I hope someone else can respond to you about the other teams that your daughter is thinking of trying out for.
Most teams have practices everyday after school, sometimes starting at 4 until about 6-7. The student athletes do need to juggle homework and practices, but it has seemed to work out okay for us. One thing that comes up is some teams will have their games at the end of the day before school is out so the students miss their 5th and/or 6th period class. It's up to them to talk to the teacher and make up the missed work.
And, finally, if you and your daughter are open to being on a team with other ethnicities (and in a school for that matter), I don't know why she wouldn't be welcome. Sports are a life-saver for all kids. Happy Holidays. sports mom
The advantage of Berkeley HS is that it offers many, many sports opportunities. The disadvantage is that the talent pool is incredibly deep and consequently many sports teams are intensely competitive. Our daughter came from a very small private school and chose BHS precisely because she wanted a big school and wanted to play sports. Although she was a competent competitive club soccer player, she did not make a soccer team her freshman year and was devastated. However, she rallied and went out for lacrosse as a complete novice, made a team, and ended up loving this sport almost as much as soccer. If your daughter is interested in lacrosse she has a good chance of making a team, although the week-long try-outs are strenuous. For crew, she almost certainly would be accepted. Basketball and volleyball, however, are going to be very competitive. Don't know about cross-country.
With regard to racial mix, my daughter (who is Latina) has found the lacrosse girls to be mostly white but she has never commented on any feeling of being treated differently because of race or ethnic background.
Practice times vary with the sport. For lacrosse, there are either practices or games every day. For away games I have had the luxury of being able to attend most games and so I could drive my daughter home after her JV game without having her wait through the Varsity game to come home on the bus. If your daughter is good about doing homework at the game (if it is cold or wet, the girls stay in the bus to do their work), then even away game days are workable.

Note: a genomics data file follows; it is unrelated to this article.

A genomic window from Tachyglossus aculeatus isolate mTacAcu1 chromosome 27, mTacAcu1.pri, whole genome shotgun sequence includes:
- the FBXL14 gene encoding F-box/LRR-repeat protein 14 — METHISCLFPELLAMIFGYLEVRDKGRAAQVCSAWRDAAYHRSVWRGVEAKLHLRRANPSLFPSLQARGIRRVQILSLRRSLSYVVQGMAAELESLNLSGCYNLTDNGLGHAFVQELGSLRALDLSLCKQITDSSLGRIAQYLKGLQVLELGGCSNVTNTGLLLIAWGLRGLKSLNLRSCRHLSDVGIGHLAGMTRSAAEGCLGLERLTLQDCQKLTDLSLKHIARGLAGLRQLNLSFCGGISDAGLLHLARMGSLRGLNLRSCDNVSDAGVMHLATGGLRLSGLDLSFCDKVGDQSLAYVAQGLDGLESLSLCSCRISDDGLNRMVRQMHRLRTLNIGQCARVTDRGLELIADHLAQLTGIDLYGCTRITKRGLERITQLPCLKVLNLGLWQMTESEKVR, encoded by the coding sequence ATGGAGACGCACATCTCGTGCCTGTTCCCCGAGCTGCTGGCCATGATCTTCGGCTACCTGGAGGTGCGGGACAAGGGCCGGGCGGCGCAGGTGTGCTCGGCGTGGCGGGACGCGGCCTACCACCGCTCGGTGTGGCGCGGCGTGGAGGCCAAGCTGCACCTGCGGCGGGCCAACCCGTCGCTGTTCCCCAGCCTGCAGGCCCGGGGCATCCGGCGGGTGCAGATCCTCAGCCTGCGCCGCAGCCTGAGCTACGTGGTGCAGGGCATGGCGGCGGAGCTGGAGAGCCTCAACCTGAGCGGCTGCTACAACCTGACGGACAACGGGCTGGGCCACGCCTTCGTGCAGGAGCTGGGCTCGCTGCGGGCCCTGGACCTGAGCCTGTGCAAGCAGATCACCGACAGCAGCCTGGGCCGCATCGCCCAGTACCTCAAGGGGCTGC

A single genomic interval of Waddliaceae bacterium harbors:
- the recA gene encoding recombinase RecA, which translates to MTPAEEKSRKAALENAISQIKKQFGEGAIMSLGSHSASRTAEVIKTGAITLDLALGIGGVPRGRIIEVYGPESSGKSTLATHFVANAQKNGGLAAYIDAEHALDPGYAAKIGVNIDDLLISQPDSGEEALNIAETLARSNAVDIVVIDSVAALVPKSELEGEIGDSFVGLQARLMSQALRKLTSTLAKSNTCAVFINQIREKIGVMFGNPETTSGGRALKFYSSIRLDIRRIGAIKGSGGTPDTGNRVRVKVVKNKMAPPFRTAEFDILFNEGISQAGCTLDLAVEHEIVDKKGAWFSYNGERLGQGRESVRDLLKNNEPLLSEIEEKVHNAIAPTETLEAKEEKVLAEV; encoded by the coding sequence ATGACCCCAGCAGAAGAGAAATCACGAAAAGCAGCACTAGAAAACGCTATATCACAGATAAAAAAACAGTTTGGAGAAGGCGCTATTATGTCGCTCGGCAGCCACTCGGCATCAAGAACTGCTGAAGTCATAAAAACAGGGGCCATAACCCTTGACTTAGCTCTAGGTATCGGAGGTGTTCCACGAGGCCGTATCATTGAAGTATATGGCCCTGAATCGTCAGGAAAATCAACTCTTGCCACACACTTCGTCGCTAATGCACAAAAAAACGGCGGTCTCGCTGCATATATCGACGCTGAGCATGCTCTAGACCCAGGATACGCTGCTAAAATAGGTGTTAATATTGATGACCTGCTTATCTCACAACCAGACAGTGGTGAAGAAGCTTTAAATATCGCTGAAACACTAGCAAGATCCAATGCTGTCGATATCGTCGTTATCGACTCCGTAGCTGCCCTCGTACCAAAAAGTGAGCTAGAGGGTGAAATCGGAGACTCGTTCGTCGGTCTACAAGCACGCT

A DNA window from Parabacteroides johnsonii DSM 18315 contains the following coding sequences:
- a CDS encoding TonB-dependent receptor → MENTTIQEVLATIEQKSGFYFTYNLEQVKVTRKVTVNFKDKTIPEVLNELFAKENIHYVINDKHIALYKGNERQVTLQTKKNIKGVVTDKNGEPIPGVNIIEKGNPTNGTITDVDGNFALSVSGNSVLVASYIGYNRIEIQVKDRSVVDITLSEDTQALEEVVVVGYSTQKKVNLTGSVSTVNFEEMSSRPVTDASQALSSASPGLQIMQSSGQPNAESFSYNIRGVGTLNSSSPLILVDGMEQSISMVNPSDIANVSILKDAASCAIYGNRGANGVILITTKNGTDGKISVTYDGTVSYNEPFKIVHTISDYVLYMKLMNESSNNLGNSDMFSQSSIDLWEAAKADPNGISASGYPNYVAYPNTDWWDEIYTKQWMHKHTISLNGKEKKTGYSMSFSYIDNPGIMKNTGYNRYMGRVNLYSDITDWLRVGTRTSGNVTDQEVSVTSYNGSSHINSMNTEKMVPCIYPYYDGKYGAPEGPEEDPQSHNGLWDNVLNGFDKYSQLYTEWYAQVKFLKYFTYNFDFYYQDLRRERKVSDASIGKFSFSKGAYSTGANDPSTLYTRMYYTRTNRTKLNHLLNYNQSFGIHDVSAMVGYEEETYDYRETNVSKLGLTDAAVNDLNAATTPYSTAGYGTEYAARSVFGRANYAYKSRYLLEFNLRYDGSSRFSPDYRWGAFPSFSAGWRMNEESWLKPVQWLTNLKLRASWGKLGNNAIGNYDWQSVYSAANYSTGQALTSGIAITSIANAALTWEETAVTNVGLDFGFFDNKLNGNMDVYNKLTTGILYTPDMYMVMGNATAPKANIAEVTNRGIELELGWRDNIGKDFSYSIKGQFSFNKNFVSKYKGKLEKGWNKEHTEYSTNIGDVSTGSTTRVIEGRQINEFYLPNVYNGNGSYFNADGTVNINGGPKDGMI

Good luck with your decision-making. Anon
I already posted the brief answer about my daughter's volleyball experience and wanted to add something that I don't think anyone else pointed out -- that is, students who are on a sports team will get P.E. credit (I believe 2 years are required for graduation). That's something to take into consideration when trying to decide if it's worthwhile/doable to manage homework and practice. Anon
My son will be attending Berkeley High next year as a freshman. We are trying to figure out how to get P.E. credit for team sports (he doesn't want a sport in which he could get hurt or that requires many hours each week--apparently that eliminates crew and lacrosse). Can anyone help? We'd like to know which team sports offer P.E. credit and if they meet fall, spring, or year-round, how many hours of commitment are required per week, and whether anyone can join the team or if tryouts are required. I tried calling the Athletics Department and emailing them as well, but I was told only that there is no centralized information repository for the 27 team sports available at Berkeley High. Does one really have to figure out who the coaches are for the teams and call each one? I don't see how any student who is taking two languages and the assigned classes can fit in P.E. within a 6-period day. Any advice is most appreciated. Maureen
Kids play the sports they are good at, that they like or have some interest in. It's a great way to skip formal PE classes, particularly if your child wants to use school time for academics. All team sports provide PE credit. But it is a big time commitment. Most teams have daily practice. Fall sports start just before school opens in Sept. Winter sports start in Nov. Spring sports start in Feb. or March, and they all run @ 3+ months. Each sport provides one term of PE. The school can provide you with a list of all the sports, which season they're played, who the coach is and a contact phone number.